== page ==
(Disclaimer: Any opinion contained in this guest column is that of its author.)
(Featured photograph: Photo by Sebastian Voortman on Pexels.com)
There is a theory that our bodies were created to walk around 12 miles a day. That puts the whole 10,000 steps a day thing in perspective. If you think about how far people actually walked before transportation, that actually makes sense.
It is recommended that you get at least 20 minutes of exercise most days. Walking is great exercise.
You may say to yourself, “I don’t have time to exercise.” I challenge you to think how much time you spend playing on your phone or watching TV per day and then rethink that statement.
Walking is great because the only special equipment you need is a good pair of sneakers. You don’t need a track or special facility to walk. Just walk. You could walk around your yard for 30 minutes, and that will probably add up to a couple of miles. You can walk anywhere. I see people walking for exercise in the mall, which I think is a genius plan because it is climate controlled.
Walking is great not only for your physical health but mental health. Stress is a problem in today’s society like never before. Most people deal with some level of stress daily. So, go for a walk.
As you walk, you are calming your sympathetic (fight or flight) system, which means you are releasing hormones that make you feel happier and calmer. An added bonus is the effects are lasting, meaning that the next time something stressful comes up you are better able to deal with it.
If you want to turbo charge your stress relief, put on your favorite music while you walk. Your favorite tunes go to your Limbic system (place for emotions in the brain) and cause you to feel happy. You can even use calming music to achieve the same thing.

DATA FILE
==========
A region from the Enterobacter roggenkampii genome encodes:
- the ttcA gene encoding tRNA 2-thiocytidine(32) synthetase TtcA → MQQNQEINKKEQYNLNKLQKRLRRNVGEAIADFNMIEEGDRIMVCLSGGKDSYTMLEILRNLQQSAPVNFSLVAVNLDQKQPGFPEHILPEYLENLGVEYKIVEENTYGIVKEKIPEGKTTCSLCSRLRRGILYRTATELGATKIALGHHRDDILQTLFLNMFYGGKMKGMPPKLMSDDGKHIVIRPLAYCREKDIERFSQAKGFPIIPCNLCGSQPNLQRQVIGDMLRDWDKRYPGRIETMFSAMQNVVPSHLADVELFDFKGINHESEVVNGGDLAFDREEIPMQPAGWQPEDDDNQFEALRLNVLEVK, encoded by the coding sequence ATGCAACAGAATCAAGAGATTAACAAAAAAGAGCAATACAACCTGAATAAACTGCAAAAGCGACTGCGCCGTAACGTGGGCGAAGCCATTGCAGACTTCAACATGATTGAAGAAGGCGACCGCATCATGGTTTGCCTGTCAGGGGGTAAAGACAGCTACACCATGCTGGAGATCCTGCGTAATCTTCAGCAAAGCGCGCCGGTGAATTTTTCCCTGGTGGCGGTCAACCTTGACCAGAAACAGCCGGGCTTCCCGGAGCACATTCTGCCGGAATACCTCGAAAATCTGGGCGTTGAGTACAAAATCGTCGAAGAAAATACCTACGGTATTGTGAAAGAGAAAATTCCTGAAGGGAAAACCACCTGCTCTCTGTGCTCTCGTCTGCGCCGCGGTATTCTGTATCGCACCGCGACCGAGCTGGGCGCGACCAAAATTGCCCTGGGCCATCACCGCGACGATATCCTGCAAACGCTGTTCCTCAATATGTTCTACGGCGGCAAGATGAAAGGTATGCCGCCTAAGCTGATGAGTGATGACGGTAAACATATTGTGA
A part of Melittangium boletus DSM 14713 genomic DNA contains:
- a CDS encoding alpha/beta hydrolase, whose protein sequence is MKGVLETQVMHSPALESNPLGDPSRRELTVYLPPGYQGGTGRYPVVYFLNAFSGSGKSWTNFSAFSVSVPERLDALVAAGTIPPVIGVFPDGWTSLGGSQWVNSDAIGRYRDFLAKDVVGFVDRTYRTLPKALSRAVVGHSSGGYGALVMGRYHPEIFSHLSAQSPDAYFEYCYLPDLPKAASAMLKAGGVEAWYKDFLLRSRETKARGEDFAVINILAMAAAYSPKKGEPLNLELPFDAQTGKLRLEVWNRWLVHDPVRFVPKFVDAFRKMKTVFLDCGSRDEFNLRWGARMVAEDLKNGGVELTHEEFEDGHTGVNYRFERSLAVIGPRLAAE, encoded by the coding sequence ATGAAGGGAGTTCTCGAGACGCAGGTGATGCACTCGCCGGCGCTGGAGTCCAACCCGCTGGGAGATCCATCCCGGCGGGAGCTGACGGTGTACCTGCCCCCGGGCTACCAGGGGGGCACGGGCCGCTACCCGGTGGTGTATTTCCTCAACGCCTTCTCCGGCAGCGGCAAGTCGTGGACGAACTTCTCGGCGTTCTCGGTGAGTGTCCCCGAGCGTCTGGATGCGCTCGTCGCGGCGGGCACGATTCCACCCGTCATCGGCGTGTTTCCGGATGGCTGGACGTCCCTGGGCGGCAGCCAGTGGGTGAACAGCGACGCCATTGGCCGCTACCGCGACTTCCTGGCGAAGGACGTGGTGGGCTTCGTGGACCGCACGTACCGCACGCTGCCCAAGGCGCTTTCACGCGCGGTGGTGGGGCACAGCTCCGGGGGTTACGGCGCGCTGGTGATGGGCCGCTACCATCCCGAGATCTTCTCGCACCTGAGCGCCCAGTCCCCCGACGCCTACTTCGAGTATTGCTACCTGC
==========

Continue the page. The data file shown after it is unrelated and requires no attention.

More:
Having trouble sleeping? The more energy you use during the day, the better you sleep at night. If you are sedentary, and begin walking 30 minutes each day, you should notice a difference in sleep quality quickly. Getting quality sleep directly affects your health, so this is a win-win.
According to research, walking also helps with memory. A 2014 study conducted at the University of British Columbia and published in the British Journal of Sports Medicine concluded that walking “significantly increased hippocampal volume in older women.” The hippocampus is one of the places for memory in the brain. Your brain has pattern generators. When you walk, you are reinforcing those centers in the brain and improving function in neighboring parts of the brain.
The patients I see that walk for exercise report that walking helps clear their heads, and during that time, they come up with solutions to problems they may be experiencing. I must admit I have found this to be true for myself. Being outside, getting fresh air and getting Vitamin D from the sun are all vital. Walking can really change your mood. If you begin walking consistently, you should start to see a positive change in markers like blood pressure and heart rate. You may even see weight loss and muscle toning.
You’ve probably heard the ancient Chinese proverb that “a journey of a thousand miles begins with a single step.” Maybe you actually want to set a goal to walk a thousand miles in a certain time period or a certain amount of miles each week. Some people do better with goals. No matter what, take the first step today. You can’t lose. I’m going to remind you what your parents may have said when you were a kid, “Walk it off!”
Dr. Annie Turner is a graduate of the University of Georgia and Sherman College of Chiropractic. She is certified in physiotherapy and received an applied clinical neuroscience certificate from Life University. Turner Chiropractic is located in Evans.
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